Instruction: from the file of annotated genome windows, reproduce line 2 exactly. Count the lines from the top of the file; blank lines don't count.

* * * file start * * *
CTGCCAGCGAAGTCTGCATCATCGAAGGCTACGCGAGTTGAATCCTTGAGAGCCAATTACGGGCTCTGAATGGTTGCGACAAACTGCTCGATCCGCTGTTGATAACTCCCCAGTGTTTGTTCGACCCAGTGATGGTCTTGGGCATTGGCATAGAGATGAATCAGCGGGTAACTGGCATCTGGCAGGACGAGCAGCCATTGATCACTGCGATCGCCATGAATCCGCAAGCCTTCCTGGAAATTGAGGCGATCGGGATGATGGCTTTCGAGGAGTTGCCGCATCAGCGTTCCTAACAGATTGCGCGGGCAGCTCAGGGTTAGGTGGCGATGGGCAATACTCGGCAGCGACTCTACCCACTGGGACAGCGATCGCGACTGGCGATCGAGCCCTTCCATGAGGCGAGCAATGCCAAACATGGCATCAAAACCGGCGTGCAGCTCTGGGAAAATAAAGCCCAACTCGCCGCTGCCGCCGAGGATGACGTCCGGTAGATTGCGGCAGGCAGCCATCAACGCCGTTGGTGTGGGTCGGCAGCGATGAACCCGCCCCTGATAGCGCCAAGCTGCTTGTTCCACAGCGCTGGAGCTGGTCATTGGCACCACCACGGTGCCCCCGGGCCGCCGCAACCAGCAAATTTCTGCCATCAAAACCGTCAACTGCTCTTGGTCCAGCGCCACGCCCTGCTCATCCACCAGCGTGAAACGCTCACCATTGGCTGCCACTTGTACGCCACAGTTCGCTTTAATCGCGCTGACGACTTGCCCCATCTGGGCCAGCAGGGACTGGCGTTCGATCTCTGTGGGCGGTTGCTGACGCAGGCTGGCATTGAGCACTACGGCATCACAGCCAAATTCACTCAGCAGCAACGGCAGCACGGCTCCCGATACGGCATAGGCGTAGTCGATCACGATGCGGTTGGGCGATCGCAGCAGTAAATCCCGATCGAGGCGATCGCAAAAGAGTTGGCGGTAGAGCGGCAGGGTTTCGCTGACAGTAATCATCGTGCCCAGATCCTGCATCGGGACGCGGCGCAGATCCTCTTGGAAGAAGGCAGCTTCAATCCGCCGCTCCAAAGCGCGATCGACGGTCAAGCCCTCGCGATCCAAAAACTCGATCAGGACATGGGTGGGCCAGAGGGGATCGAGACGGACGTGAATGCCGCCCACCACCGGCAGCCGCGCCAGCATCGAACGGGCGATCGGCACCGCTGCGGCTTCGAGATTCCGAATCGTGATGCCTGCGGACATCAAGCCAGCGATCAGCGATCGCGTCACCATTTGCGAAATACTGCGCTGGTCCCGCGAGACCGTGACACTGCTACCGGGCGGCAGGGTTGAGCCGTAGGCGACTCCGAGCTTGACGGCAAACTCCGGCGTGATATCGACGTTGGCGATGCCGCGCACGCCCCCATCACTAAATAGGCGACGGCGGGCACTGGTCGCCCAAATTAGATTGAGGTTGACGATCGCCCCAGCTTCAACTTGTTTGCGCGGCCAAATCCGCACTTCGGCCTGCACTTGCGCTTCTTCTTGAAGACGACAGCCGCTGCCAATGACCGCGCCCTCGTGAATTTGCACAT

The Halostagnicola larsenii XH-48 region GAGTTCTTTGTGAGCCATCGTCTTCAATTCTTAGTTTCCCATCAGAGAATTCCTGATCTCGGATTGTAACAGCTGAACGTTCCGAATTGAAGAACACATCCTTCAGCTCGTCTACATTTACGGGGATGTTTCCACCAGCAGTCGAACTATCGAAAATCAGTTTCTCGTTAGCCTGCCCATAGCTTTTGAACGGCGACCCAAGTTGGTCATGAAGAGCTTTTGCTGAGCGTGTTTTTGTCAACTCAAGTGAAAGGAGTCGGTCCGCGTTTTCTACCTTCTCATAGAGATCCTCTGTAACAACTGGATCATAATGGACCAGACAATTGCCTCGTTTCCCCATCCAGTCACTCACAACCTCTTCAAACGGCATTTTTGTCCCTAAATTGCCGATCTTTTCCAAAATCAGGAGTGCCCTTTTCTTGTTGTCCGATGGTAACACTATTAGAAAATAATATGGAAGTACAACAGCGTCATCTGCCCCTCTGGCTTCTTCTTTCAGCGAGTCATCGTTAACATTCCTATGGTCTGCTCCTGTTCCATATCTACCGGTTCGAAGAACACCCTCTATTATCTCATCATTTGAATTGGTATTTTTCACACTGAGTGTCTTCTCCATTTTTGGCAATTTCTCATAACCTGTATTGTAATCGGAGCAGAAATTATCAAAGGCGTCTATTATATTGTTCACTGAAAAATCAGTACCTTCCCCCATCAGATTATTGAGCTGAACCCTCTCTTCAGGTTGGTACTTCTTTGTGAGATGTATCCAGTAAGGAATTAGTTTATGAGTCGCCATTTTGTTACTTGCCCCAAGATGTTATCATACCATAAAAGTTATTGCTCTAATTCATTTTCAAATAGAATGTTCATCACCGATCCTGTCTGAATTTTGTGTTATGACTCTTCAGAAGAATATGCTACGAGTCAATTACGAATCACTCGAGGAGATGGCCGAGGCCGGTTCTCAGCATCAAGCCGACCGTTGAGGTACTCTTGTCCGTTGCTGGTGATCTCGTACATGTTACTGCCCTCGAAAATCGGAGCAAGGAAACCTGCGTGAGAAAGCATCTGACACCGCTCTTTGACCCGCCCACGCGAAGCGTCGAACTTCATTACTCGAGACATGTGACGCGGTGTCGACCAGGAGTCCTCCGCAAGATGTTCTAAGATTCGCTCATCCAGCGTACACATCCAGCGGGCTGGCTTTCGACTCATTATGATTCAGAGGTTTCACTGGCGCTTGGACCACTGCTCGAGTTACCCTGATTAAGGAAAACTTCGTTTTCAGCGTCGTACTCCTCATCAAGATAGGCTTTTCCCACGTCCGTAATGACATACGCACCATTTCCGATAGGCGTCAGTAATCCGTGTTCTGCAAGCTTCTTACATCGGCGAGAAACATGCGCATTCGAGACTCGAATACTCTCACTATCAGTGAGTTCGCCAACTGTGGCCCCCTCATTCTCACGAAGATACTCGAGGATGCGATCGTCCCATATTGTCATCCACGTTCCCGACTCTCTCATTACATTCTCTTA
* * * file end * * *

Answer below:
The Halostagnicola larsenii XH-48 region GAGTTCTTTGTGAGCCATCGTCTTCAATTCTTAGTTTCCCATCAGAGAATTCCTGATCTCGGATTGTAACAGCTGAACGTTCCGAATTGAAGAACACATCCTTCAGCTCGTCTACATTTACGGGGATGTTTCCACCAGCAGTCGAACTATCGAAAATCAGTTTCTCGTTAGCCTGCCCATAGCTTTTGAACGGCGACCCAAGTTGGTCATGAAGAGCTTTTGCTGAGCGTGTTTTTGTCAACTCAAGTGAAAGGAGTCGGTCCGCGTTTTCTACCTTCTCATAGAGATCCTCTGTAACAACTGGATCATAATGGACCAGACAATTGCCTCGTTTCCCCATCCAGTCACTCACAACCTCTTCAAACGGCATTTTTGTCCCTAAATTGCCGATCTTTTCCAAAATCAGGAGTGCCCTTTTCTTGTTGTCCGATGGTAACACTATTAGAAAATAATATGGAAGTACAACAGCGTCATCTGCCCCTCTGGCTTCTTCTTTCAGCGAGTCATCGTTAACATTCCTATGGTCTGCTCCTGTTCCATATCTACCGGTTCGAAGAACACCCTCTATTATCTCATCATTTGAATTGGTATTTTTCACACTGAGTGTCTTCTCCATTTTTGGCAATTTCTCATAACCTGTATTGTAATCGGAGCAGAAATTATCAAAGGCGTCTATTATATTGTTCACTGAAAAATCAGTACCTTCCCCCATCAGATTATTGAGCTGAACCCTCTCTTCAGGTTGGTACTTCTTTGTGAGATGTATCCAGTAAGGAATTAGTTTATGAGTCGCCATTTTGTTACTTGCCCCAAGATGTTATCATACCATAAAAGTTATTGCTCTAATTCATTTTCAAATAGAATGTTCATCACCGATCCTGTCTGAATTTTGTGTTATGACTCTTCAGAAGAATATGCTACGAGTCAATTACGAATCACTCGAGGAGATGGCCGAGGCCGGTTCTCAGCATCAAGCCGACCGTTGAGGTACTCTTGTCCGTTGCTGGTGATCTCGTACATGTTACTGCCCTCGAAAATCGGAGCAAGGAAACCTGCGTGAGAAAGCATCTGACACCGCTCTTTGACCCGCCCACGCGAAGCGTCGAACTTCATTACTCGAGACATGTGACGCGGTGTCGACCAGGAGTCCTCCGCAAGATGTTCTAAGATTCGCTCATCCAGCGTACACATCCAGCGGGCTGGCTTTCGACTCATTATGATTCAGAGGTTTCACTGGCGCTTGGACCACTGCTCGAGTTACCCTGATTAAGGAAAACTTCGTTTTCAGCGTCGTACTCCTCATCAAGATAGGCTTTTCCCACGTCCGTAATGACATACGCACCATTTCCGATAGGCGTCAGTAATCCGTGTTCTGCAAGCTTCTTACATCGGCGAGAAACATGCGCATTCGAGACTCGAATACTCTCACTATCAGTGAGTTCGCCAACTGTGGCCCCCTCATTCTCACGAAGATACTCGAGGATGCGATCGTCCCATATTGTCATCCACGTTCCCGACTCTCTCATTACATTCTCTTA